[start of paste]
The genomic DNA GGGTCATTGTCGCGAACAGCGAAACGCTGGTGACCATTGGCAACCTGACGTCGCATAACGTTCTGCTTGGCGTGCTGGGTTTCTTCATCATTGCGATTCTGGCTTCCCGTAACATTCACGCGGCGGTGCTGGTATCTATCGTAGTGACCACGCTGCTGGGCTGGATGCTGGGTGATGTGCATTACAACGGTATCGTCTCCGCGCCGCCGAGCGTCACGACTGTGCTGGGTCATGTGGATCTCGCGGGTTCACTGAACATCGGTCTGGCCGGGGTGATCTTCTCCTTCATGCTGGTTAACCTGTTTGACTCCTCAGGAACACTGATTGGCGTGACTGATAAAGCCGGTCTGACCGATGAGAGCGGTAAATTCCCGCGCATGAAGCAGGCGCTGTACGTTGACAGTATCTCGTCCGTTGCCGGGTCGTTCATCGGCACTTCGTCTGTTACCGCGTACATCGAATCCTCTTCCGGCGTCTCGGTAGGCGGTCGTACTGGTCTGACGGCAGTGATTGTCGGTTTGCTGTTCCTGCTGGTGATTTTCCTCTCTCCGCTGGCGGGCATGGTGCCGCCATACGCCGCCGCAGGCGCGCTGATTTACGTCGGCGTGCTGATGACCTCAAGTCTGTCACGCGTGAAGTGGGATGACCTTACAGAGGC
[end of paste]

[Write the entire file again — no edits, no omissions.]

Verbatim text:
The genomic DNA GGGTCATTGTCGCGAACAGCGAAACGCTGGTGACCATTGGCAACCTGACGTCGCATAACGTTCTGCTTGGCGTGCTGGGTTTCTTCATCATTGCGATTCTGGCTTCCCGTAACATTCACGCGGCGGTGCTGGTATCTATCGTAGTGACCACGCTGCTGGGCTGGATGCTGGGTGATGTGCATTACAACGGTATCGTCTCCGCGCCGCCGAGCGTCACGACTGTGCTGGGTCATGTGGATCTCGCGGGTTCACTGAACATCGGTCTGGCCGGGGTGATCTTCTCCTTCATGCTGGTTAACCTGTTTGACTCCTCAGGAACACTGATTGGCGTGACTGATAAAGCCGGTCTGACCGATGAGAGCGGTAAATTCCCGCGCATGAAGCAGGCGCTGTACGTTGACAGTATCTCGTCCGTTGCCGGGTCGTTCATCGGCACTTCGTCTGTTACCGCGTACATCGAATCCTCTTCCGGCGTCTCGGTAGGCGGTCGTACTGGTCTGACGGCAGTGATTGTCGGTTTGCTGTTCCTGCTGGTGATTTTCCTCTCTCCGCTGGCGGGCATGGTGCCGCCATACGCCGCCGCAGGCGCGCTGATTTACGTCGGCGTGCTGATGACCTCAAGTCTGTCACGCGTGAAGTGGGATGACCTTACAGAGGC